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Former Kansas City Chiefs quarterback Alex Smith officially called it a career earlier this offseason. Smith was the NFL’s Comeback Player of the Year in 2020 after a miraculous return to the game following a brutal leg injury. Smith was a guest on “The Herd with Colin Cowherd” this past Wednesday to talk about football and his retirement plans.

Smith spoke openly with Cowherd, sharing his thoughts on the ongoing drama between Aaron Rodgers and the Green Bay Packers.

“It’s inexcusable,” Smith said, referring to the Packers’ treatment of Rodgers. “It’s absolutely inexcusable, I think, how they even got to this point. Aaron’s been there 16 years. What he’s given to that organization, and for what happened last year in the draft – I don’t think it’s the fact that they drafted Jordan Love. But how do you have a guy like Aaron, and you don’t go out of your way beforehand to make sure that he knows that he’s loved?”

Smith was the top overall pick in 2005 by the San Francisco 49ers, while Rodgers was notoriously selected 24th overall by the Packers in the same draft. It created some controversy with then-incumbent starter Brett Favre.

“From my understanding, he was a bit blindsided. … How haven’t you addressed that beforehand,” Smith questioned. “When you make a move like that, you really make sure everybody is feeling good about that. That’s not the way you run a business.”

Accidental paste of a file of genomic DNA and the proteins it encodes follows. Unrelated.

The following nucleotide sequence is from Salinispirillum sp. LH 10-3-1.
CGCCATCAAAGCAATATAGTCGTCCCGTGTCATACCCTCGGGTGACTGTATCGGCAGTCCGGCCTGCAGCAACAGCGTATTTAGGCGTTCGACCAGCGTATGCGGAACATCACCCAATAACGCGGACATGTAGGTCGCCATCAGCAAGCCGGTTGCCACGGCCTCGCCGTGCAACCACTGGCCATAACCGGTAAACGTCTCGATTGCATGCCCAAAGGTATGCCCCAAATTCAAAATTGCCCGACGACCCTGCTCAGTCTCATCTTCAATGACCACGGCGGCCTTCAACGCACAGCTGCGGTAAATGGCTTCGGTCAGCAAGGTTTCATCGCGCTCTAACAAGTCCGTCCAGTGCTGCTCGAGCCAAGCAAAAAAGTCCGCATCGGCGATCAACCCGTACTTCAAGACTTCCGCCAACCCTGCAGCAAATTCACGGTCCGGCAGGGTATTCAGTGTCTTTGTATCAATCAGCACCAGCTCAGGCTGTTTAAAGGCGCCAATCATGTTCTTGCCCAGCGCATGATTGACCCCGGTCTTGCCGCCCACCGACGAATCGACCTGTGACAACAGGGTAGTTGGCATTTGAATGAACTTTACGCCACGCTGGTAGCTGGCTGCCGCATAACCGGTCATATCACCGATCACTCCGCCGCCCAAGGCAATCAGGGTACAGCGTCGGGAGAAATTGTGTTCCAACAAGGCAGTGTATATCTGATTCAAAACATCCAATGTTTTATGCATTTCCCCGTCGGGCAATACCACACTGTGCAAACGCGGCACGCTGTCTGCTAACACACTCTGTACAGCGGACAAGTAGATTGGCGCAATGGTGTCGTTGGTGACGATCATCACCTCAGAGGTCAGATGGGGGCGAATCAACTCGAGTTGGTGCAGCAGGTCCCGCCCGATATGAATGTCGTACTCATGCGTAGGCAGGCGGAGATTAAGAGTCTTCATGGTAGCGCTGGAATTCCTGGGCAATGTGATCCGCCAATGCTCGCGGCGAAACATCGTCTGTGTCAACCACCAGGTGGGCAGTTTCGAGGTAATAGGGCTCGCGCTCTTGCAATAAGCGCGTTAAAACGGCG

Smith ironically was in a similar situation in 2017 as the Chiefs decided to select Patrick Mahomes even though Smith was still a Pro Bowl quarterback. The Chiefs’ front office, however, handled things with much more transparency with the veteran quarterback.

“That was something that was talked about throughout the draft process,” said Smith. “I’m talking multiple times. There were no surprises. It was absolutely laid out for me.”

Mahomes never had friction with Smith, who was well aware of the franchise’s long-term plans. Smith also noticed Mahomes’ greatness in practice during his rookie season, serving primarily as the backup.

“Without a doubt, you knew he could play football,” said Smith. “Midway through the year, we would compete at everything, like quarterbacks; it was a fun time. We would compete hard. I remember he jumped in for some reps running scout team against our defense, and we had a good defense at the time. He starts whipping around no-look passes, and you’re like, ‘That’s not normal.’ Who has the confidence to whip in no-look slants?”

The front office of every franchise is critical and an important factor in building a winning culture. The Chiefs handled their quarterback transition respectfully without alienating their veteran starter, and it will be interesting to see how things unfold in Green Bay with what has been a polar opposite approach.


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